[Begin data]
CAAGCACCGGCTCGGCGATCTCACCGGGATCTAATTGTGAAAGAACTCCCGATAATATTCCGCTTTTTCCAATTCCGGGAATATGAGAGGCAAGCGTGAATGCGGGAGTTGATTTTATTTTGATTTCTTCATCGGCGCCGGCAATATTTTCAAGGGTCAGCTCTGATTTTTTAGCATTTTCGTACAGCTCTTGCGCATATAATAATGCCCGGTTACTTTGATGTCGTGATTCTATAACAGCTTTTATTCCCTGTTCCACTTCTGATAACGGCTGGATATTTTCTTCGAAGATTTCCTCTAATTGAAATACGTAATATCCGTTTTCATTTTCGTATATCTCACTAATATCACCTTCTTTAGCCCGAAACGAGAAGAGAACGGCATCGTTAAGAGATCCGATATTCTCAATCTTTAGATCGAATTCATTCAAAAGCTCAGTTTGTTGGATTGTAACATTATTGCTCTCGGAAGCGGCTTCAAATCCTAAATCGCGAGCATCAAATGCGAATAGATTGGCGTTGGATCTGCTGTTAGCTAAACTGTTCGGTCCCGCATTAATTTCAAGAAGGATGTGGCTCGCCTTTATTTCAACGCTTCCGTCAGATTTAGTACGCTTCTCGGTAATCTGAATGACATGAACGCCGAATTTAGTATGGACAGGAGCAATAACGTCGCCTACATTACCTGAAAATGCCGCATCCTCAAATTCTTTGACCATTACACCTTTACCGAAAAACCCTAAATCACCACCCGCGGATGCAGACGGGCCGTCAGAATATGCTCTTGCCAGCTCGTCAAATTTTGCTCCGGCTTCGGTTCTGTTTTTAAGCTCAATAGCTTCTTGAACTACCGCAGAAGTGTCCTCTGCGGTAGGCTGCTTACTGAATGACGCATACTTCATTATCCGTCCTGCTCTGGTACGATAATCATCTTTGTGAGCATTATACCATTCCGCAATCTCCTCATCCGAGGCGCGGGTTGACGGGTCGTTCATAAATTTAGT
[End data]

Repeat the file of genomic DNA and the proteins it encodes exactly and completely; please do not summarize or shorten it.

CAAGCACCGGCTCGGCGATCTCACCGGGATCTAATTGTGAAAGAACTCCCGATAATATTCCGCTTTTTCCAATTCCGGGAATATGAGAGGCAAGCGTGAATGCGGGAGTTGATTTTATTTTGATTTCTTCATCGGCGCCGGCAATATTTTCAAGGGTCAGCTCTGATTTTTTAGCATTTTCGTACAGCTCTTGCGCATATAATAATGCCCGGTTACTTTGATGTCGTGATTCTATAACAGCTTTTATTCCCTGTTCCACTTCTGATAACGGCTGGATATTTTCTTCGAAGATTTCCTCTAATTGAAATACGTAATATCCGTTTTCATTTTCGTATATCTCACTAATATCACCTTCTTTAGCCCGAAACGAGAAGAGAACGGCATCGTTAAGAGATCCGATATTCTCAATCTTTAGATCGAATTCATTCAAAAGCTCAGTTTGTTGGATTGTAACATTATTGCTCTCGGAAGCGGCTTCAAATCCTAAATCGCGAGCATCAAATGCGAATAGATTGGCGTTGGATCTGCTGTTAGCTAAACTGTTCGGTCCCGCATTAATTTCAAGAAGGATGTGGCTCGCCTTTATTTCAACGCTTCCGTCAGATTTAGTACGCTTCTCGGTAATCTGAATGACATGAACGCCGAATTTAGTATGGACAGGAGCAATAACGTCGCCTACATTACCTGAAAATGCCGCATCCTCAAATTCTTTGACCATTACACCTTTACCGAAAAACCCTAAATCACCACCCGCGGATGCAGACGGGCCGTCAGAATATGCTCTTGCCAGCTCGTCAAATTTTGCTCCGGCTTCGGTTCTGTTTTTAAGCTCAATAGCTTCTTGAACTACCGCAGAAGTGTCCTCTGCGGTAGGCTGCTTACTGAATGACGCATACTTCATTATCCGTCCTGCTCTGGTACGATAATCATCTTTGTGAGCATTATACCATTCCGCAATCTCCTCATCCGAGGCGCGGGTTGACGGGTCGTTCATAAATTTAGT